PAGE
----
Craft Gunmaking, No compromises, No corners cut, EVER

Friday, April 14, 2023

Musings on "Patina"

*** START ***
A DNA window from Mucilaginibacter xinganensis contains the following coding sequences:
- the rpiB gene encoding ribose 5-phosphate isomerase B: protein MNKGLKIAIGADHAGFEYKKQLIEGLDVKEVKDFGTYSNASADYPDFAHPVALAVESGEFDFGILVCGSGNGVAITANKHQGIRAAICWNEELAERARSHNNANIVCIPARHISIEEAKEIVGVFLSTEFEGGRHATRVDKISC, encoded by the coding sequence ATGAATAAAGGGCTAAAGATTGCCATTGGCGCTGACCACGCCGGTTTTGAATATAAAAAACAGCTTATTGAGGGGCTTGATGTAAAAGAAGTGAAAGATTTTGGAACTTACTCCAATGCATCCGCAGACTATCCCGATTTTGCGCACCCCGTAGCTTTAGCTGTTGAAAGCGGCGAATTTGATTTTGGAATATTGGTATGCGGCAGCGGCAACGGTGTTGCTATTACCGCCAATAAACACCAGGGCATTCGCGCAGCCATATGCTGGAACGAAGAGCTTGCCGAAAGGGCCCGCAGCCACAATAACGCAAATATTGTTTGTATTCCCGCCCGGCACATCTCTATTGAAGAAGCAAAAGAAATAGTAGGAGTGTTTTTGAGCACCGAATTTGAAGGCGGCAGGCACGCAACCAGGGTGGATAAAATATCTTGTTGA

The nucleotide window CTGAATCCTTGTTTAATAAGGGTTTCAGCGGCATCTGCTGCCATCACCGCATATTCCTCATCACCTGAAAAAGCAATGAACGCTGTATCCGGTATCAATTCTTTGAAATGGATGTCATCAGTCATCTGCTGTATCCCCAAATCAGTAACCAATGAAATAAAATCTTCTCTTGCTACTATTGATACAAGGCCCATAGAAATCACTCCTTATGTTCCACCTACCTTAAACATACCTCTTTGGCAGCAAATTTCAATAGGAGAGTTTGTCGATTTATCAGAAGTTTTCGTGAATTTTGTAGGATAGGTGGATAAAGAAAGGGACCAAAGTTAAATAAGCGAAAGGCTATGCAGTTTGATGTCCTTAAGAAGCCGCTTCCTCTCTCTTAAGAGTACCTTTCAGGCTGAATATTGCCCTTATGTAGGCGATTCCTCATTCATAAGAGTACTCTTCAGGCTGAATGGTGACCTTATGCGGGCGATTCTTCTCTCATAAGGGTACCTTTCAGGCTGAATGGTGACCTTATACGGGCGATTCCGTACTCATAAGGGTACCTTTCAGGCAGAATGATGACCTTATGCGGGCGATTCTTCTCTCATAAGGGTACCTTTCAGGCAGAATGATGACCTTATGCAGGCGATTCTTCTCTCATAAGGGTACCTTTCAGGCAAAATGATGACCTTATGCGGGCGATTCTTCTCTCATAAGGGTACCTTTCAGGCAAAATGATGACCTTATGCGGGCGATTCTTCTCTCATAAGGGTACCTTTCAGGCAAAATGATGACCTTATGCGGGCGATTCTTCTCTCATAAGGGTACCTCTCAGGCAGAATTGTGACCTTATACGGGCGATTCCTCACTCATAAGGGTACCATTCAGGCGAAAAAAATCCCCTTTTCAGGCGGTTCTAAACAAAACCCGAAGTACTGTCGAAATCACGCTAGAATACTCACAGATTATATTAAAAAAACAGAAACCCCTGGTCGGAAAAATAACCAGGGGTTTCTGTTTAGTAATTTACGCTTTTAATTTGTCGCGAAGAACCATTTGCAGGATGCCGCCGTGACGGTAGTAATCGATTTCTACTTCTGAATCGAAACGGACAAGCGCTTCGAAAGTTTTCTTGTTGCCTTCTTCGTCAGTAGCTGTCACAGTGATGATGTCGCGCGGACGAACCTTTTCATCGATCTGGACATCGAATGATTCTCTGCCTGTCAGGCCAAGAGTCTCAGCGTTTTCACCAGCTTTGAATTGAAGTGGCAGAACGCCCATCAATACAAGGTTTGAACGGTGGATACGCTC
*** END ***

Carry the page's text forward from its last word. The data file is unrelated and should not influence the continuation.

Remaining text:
Why is "patina" so valued by collectors (of just about anything)?  Patina, by definition, is oxidation.  What it is NOT, is "original finish".  It is what happens after the original finish has expired, either through wear, neglect or exposure to the elements (usually a combination of those).  No Winchester, Parker, Colt, or what have you, ever left the factory totally brown (or grey).  It is damage, period.  So why is it so valued?  Most of the arguments in favor of "preserving" patina that I hear are based in emotion, rather than logic.  Collectors will wax poetic (or try) about how the patina is a part of the gun's "history", how every scratch, dent or patch of rust is part of some "story" (which the new owner's imagination will create) and how remedying these maladies might somehow "erase those memories".  The problem with that entirely fanciful notion is this: the gun is a tool, it has no memory, no stories to tell.  It is inanimate.  The ability to become emotionally attached to the effects of someone else's experiences (in this instance, a worn, brown gun) is truly baffling to me.  Now, if the gun in question was owned from new (or nearly so), and all of that patina was acquired by the owner, the emotional imperative for keeping it as-is would be much more valid.  That is rarely the case though.  More common is the acquisition of some completely brown gun, followed by the entirely imagined scenarios that led to its current condition, then showing it off proudly, usually with comments such as, "If only this gun could talk" or, "Imagine the stories this gun could tell".  Well, it can't talk because it's a tool, a machine.  If it could, it might well tell horrific tales of abuse, neglect and the machinations of half-assed gunsmiths.  The mention of restoring (correctly) the gun to it's actual, factory-new condition is met with the disbelief that such a thought could even enter one's mind.  The patina is sacred, it's "original".  But it's  not, because as stated above, none of these guns left their manufacturer bruised and brown.  I imagine that if most of these people were car shopping, and the seller showed them a car with dull, oxidized paint, pitted chrome, rust and a few minor dents, they probably wouldn't look at it as "patina".  Speaking of cars, it's interesting that car collectors wouldn't have a second thought regarding the correct restoration of a particular automobile but gun collectors (or watch collectors, or whatever else) are extremely hesitant in that regard, to say the least.  The fact that there are so few that can actually do a factory-correct restoration on a gun (any gun) would be a valid reason for that hesitancy, if not for the fact that there are almost as few people that can actually discern a factory-correct restoration.  Perhaps it's due to the fact that the word restoration has, like gender, become "fluid" in its definition, and those actually interested in having it done fear what the result might be.  Maybe the gun's value, or its intended use, do not warrant a restoration.  That's fine, but perhaps it would be better to simply accept the gun as it is, rather than attempt to imbue its "patina" with mystical (and imaginary) attributes.